Many of us start the New Year with resolutions, perhaps a good place to start would be learning to accept ourselves. YoungMinds blogger, Bradley Wilson, shares his thoughts on body image and celebrating individuality.
The world has become obsessed with its appearance. Almost every day another study appears to suggest that the youth of today have an awful view of themselves. We've always been conscious of our style or look; it's a way to boost confidence or make a statement, but it seems never before has a generation been so obsessed with their bodies.
Unfortunately the 'perfect' body portrayed to young men is one that encourages them to believe the goal is to become sun-kissed, muscular, tall and with whiter teeth than Simon Cowell. The pressure to achieve the perfect body is across social media, adverts, magazines, and with bullying at an all-time high, most young men are growing up with insecurities and lack body confidence which can lead to depression.
To live through stages of your life feeling worthless is a tragedy. Why can't we be thankful for our bodies? Nothing will change until we see the reality; that people come in all shapes and sizes, different skin tones and that's what makes us unique and individual.
From personal experience, the depression attached to body image is an awful place to be in and sometimes you can go through it without anyone realising. You may not think it's a problem or realise the harm you’re doing to yourself, but if you are obsessing with these thoughts or experiencing depression symptoms it might be time to do something about it.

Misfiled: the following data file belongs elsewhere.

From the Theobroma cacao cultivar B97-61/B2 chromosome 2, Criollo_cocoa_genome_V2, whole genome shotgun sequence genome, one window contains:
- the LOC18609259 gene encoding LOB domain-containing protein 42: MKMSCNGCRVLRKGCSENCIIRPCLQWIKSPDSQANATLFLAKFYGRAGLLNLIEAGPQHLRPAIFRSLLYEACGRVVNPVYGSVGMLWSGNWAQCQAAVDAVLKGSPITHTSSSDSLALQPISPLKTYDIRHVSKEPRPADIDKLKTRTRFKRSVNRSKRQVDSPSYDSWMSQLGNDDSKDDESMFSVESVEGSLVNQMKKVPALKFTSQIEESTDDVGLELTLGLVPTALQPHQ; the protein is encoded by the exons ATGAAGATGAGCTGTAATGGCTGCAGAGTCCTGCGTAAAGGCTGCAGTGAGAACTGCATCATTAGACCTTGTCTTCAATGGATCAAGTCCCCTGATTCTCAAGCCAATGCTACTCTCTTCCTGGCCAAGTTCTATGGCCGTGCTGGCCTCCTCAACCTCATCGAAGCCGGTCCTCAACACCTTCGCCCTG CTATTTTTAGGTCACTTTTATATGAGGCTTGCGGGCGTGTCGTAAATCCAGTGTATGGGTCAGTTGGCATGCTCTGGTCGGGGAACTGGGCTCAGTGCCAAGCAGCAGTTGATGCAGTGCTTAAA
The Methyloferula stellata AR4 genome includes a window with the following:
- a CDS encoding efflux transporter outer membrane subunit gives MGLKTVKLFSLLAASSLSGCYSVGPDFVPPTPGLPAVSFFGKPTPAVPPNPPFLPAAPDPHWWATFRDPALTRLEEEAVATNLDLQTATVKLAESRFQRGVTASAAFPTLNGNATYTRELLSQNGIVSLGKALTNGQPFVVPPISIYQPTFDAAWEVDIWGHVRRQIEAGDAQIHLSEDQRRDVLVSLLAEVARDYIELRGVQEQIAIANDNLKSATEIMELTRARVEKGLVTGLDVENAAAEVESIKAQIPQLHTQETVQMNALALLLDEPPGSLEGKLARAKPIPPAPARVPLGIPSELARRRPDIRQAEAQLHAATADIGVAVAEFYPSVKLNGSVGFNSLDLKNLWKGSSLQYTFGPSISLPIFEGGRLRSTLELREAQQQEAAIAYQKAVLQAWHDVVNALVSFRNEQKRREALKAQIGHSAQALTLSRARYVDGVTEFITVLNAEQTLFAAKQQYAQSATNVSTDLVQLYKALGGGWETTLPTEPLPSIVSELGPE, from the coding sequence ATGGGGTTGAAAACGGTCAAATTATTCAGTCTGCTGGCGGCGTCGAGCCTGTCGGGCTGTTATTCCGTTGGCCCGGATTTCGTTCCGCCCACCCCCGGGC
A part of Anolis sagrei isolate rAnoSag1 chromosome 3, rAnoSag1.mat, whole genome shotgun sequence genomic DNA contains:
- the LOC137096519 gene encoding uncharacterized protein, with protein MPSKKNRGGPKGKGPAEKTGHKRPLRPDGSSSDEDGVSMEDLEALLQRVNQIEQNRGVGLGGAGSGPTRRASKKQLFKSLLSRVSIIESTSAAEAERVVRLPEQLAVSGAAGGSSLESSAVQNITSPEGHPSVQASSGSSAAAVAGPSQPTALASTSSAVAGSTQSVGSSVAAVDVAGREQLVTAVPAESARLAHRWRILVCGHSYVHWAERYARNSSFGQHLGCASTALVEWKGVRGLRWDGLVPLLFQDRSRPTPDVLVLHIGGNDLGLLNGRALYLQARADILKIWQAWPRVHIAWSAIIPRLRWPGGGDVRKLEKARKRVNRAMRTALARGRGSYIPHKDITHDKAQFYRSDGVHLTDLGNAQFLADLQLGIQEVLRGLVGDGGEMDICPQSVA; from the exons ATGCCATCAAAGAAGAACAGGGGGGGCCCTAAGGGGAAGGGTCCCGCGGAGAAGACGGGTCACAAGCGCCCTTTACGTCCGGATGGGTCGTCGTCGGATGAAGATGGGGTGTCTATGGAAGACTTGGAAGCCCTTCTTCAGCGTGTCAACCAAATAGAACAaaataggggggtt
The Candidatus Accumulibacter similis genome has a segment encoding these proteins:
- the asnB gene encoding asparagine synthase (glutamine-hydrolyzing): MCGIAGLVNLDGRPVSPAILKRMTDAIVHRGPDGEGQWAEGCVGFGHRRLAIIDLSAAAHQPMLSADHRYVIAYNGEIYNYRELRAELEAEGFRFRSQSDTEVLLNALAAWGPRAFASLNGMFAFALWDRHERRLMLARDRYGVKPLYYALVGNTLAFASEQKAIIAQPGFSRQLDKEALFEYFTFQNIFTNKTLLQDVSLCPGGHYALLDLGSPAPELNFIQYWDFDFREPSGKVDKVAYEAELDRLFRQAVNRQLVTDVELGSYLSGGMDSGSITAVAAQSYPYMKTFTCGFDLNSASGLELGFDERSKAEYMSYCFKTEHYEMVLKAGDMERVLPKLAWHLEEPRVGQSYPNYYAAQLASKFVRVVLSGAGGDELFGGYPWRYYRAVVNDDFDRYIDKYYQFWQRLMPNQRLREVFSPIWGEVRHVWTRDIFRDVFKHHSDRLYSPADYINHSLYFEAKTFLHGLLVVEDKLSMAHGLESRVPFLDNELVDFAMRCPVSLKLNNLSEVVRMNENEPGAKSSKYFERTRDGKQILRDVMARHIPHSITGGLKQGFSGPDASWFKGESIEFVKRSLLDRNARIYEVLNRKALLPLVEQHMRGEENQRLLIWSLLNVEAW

So what can you do?
The first step is to talk. Getting those feelings and thoughts out is an essential start, it's not an easy step but once you find someone you feel comfortable with and can easily talk to, it makes a world of difference. It could be a doctor, family member or friend. If this isn't an option, there are mental health organizations and charities who will support you through every step of your journey. And remember, it may be a short or long road because everyone goes through these issues differently.
These charities are incredibly easy to contact, often by a simple email. Look online for mental health charities, especially YoungMinds who are doing great work with people all over the UK and starting to conquer the myths and stigma attached to mental health. Their websites often have other people's stories; tips on dealing with issues and many different contact methods, so get researching.
Find something for you
Finding a hobby was a massive help for me, as I found myself worrying much more if I wasn't preoccupied with something. I now love to write, listen to vinyl records and to cook. It's not skydiving or running marathons but it keeps me busy and occupied. And that's the point; it doesn't have to be a big change, just something to kick start yourself into a new way of thinking.
The road to recovery…
Finally, it's important to note that everyone is different. Some of these methods won't work for you, but others will. It's important to keep positive and remain confident that you'll find the right help.
Whatever size you are or however you look, you are you. It's what you have been given and the body you've got right now, so embrace it.
I think it's crucially important to try and get rid of this view that we must all look the same and behave the same; we must celebrate individuality.
Show the world you love yourself and that they can do the same.